A term that has carved its own niche in today’s political, economic, and cultural lexicon; a term that has firmly entrenched itself in the minds of the various peoples around the world; a term that has represented a dichotomy of a dark, pessimistic future for some, and a brilliant and prosperous one for others; a term that has spawned countless debate and stirred a hornet’s nest across the board- Globalisation. This is a term that is multi-faceted and there, tough to capture its precise definition. The nuances inherent in this seemingly simple word are slight, but many. Its ramifications on the multiple aspects of the nation-state as we know it today are deep, and, some claim, even treacherous.


                                                 Firstly, what do we understand by the word “Globalisation”? Secondly, what do we mean by “nation-state”? Which aspect of this nation-state is being threatened (if at all it is) by globalisation? How accurate is this threat? What are some of the implications of such a threat? These are some of the questions that my paper shall attempt to shed light on. Due to certain constraints, I shall discuss the various implications of globalisation on the nation-state today and in the process, reach a conclusion as to whether the autonomy of the state has been eroded, is eroding or will be eroded gradually by it, or, if the converse is true. Thus, I am limiting the scope of my paper to primarily the aspect of sovereignty of the nation-state with regards to globalisation.



             Tackling the definition of globalisation can prove a real challenge to most. This is due to the intricacies that are involved in the concept of globalisation itself. However, from the ideas people have about globalisation, five fundamental components of this concept can be teased out. First, many people equate the term ‘globalisation’ with ‘internationalisation’. This essentially boils down to the notion that a global situation is one that is marked by “intense interaction and interdependence between country units”[1]. Secondly, there is the economic dimension to globalisation, where ‘globalisation’ is held to be synonymous to ‘liberalisation’. This means that globality here refers to an ‘open’ market where resources, specifically capital and labour, are mobilised with minimal governmental intervention/interference. Thirdly, some consider globalisation to mean ‘universalisation’. This simply indicates that globalisation is a process that has permeated its way into all corners of the planet. Fourthly, some understand the term ‘globalisation’ as ‘westernisation’, or, more recently, as ‘Americanisation’ where the world is becoming increasingly Americanised in terms of political structure (liberal democracy) and culture (nothing buttresses this idea more than the sweeping process of ‘McDonaldisation’ of the world). Lastly, some researchers identify ‘globalisation’ as ‘deterritorialisation’. Here, globalisation seems to occur without a sense of physical space.[2] This last component of globalisation is the most relevant to this paper, although the other four are also relevant to the nation-state in their own right. A second definition of ‘Globalisation’ is one proposed by Thomas Friedman. He defines globalisation as “ the integration of trade, finance, and information that is creating a single global market and culture.”[3]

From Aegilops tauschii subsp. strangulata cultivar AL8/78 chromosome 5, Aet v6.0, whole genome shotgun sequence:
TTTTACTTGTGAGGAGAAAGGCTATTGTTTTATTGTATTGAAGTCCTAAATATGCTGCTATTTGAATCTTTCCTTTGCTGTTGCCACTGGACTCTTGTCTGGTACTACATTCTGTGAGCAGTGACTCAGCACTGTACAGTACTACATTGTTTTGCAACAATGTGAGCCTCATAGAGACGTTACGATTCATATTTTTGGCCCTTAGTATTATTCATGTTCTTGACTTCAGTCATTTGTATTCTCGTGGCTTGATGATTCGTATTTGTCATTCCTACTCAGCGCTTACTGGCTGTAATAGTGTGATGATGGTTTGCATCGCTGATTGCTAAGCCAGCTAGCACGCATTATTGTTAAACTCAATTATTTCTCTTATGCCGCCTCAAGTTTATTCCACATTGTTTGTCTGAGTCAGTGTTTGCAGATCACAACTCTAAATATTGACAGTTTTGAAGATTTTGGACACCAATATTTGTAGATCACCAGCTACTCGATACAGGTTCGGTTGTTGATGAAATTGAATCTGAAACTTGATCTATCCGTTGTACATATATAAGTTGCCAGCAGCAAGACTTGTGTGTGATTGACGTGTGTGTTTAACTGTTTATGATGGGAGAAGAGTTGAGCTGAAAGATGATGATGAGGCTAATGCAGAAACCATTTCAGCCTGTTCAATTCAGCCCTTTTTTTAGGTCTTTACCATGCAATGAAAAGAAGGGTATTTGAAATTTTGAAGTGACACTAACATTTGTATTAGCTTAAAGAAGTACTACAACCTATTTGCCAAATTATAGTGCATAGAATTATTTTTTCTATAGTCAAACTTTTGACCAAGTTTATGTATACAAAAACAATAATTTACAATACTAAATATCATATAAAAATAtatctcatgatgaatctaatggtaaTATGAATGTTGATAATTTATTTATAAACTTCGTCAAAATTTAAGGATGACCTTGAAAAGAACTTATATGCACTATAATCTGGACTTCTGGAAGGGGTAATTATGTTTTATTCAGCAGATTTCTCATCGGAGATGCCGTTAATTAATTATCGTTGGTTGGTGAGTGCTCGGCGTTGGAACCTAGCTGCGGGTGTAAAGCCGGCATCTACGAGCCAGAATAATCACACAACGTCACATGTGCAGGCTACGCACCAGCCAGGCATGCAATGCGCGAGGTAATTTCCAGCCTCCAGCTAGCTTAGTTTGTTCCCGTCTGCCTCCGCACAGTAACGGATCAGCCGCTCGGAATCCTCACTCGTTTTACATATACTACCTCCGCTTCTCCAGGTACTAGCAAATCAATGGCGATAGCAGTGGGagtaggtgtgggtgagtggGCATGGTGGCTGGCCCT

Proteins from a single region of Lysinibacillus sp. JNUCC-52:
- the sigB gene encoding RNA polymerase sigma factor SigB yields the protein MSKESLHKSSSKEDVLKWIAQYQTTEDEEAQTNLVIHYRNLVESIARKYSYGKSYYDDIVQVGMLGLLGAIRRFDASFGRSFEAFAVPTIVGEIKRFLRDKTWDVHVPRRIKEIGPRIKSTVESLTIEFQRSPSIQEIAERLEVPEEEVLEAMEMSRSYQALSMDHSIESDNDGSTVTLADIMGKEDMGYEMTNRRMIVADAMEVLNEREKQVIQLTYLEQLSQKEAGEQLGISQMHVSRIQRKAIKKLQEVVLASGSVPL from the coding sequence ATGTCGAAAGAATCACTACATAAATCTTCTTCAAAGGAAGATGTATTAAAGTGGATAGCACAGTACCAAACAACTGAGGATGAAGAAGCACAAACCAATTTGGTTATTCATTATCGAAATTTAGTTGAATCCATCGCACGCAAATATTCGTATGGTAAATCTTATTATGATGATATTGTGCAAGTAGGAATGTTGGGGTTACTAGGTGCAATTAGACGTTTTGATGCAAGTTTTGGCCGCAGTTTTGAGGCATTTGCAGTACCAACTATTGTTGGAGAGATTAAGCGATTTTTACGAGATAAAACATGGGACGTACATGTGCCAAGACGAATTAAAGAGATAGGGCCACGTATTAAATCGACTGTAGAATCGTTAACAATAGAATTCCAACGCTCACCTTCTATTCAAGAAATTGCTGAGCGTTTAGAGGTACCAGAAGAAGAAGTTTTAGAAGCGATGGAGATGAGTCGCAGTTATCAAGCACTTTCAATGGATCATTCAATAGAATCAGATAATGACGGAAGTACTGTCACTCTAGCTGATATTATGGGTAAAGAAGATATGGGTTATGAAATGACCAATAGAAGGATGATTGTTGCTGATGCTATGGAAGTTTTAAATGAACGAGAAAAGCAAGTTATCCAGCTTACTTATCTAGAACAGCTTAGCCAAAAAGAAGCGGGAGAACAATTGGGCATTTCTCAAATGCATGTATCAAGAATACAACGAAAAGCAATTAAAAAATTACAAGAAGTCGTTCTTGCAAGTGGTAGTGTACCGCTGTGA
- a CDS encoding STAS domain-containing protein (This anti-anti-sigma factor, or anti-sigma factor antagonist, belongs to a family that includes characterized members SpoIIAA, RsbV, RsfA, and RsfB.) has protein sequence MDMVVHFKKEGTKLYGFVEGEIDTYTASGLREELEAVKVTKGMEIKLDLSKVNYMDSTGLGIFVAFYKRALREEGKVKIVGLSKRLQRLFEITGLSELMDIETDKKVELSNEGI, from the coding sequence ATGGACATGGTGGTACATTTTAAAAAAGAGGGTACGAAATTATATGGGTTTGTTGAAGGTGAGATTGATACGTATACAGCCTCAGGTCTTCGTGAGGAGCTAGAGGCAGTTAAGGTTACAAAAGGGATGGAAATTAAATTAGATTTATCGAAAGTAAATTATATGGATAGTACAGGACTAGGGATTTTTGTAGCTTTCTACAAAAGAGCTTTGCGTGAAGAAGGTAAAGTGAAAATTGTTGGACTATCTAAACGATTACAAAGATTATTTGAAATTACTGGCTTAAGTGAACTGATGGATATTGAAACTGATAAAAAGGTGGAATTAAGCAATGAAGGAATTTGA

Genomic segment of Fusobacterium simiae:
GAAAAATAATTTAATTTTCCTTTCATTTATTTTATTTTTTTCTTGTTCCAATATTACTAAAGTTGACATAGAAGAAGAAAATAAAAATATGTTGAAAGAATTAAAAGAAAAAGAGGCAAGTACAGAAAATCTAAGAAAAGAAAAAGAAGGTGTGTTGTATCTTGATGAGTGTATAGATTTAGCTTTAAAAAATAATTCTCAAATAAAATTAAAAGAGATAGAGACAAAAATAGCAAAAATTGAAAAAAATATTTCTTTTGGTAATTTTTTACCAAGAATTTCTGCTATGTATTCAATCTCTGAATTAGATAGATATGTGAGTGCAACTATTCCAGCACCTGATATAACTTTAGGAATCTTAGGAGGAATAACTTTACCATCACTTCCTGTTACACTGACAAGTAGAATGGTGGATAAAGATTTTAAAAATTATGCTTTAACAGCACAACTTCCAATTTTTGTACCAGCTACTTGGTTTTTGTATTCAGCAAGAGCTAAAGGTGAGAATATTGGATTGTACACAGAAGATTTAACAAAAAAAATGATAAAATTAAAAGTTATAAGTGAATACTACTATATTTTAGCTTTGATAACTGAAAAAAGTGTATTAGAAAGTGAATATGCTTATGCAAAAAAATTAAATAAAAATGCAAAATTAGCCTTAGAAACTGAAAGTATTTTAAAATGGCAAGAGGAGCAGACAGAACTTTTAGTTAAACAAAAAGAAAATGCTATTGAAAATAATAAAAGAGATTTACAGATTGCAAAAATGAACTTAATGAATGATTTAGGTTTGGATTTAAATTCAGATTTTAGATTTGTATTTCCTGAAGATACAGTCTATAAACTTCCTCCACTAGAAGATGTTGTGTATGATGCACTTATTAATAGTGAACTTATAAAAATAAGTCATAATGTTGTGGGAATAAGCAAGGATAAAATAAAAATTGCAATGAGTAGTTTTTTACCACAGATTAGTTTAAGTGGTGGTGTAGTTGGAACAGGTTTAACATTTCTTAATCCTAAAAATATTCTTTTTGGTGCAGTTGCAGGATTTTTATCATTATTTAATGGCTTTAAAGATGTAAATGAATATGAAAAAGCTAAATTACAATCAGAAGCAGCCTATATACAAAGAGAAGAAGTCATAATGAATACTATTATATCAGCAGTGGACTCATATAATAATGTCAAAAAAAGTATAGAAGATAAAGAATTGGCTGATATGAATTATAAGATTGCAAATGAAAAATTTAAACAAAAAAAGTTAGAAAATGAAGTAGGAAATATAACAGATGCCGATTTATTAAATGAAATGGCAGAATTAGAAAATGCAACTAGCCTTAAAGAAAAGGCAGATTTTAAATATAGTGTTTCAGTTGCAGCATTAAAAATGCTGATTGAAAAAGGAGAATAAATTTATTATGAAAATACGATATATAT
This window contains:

Moving on to the definition of the “nation-state”, I have a problem narrowing down to just one definition. The definition is just too broad and all encompassing for me to single out one and say that is the best there is. Owing to this snag, I shall provide a cornucopia of meanings attached to the nation-state; some by well-known figures in the fields of political and social sciences. The first definition of a nation-state is that it is a set of institutional forms of governance maintaining an administrative monopoly over an economic, political, social and cultural territory with demarcated borders, its rule being sanctioned by law and direct control of the means of internal and external violence exists when a state has a unified administrative reach over the territory over.[4] A nation-state is in existence only when this “unified administrative reach” covers a SOVEREIGN territory. Thus, it is clear that sovereignty is of utmost importance to any nation-state.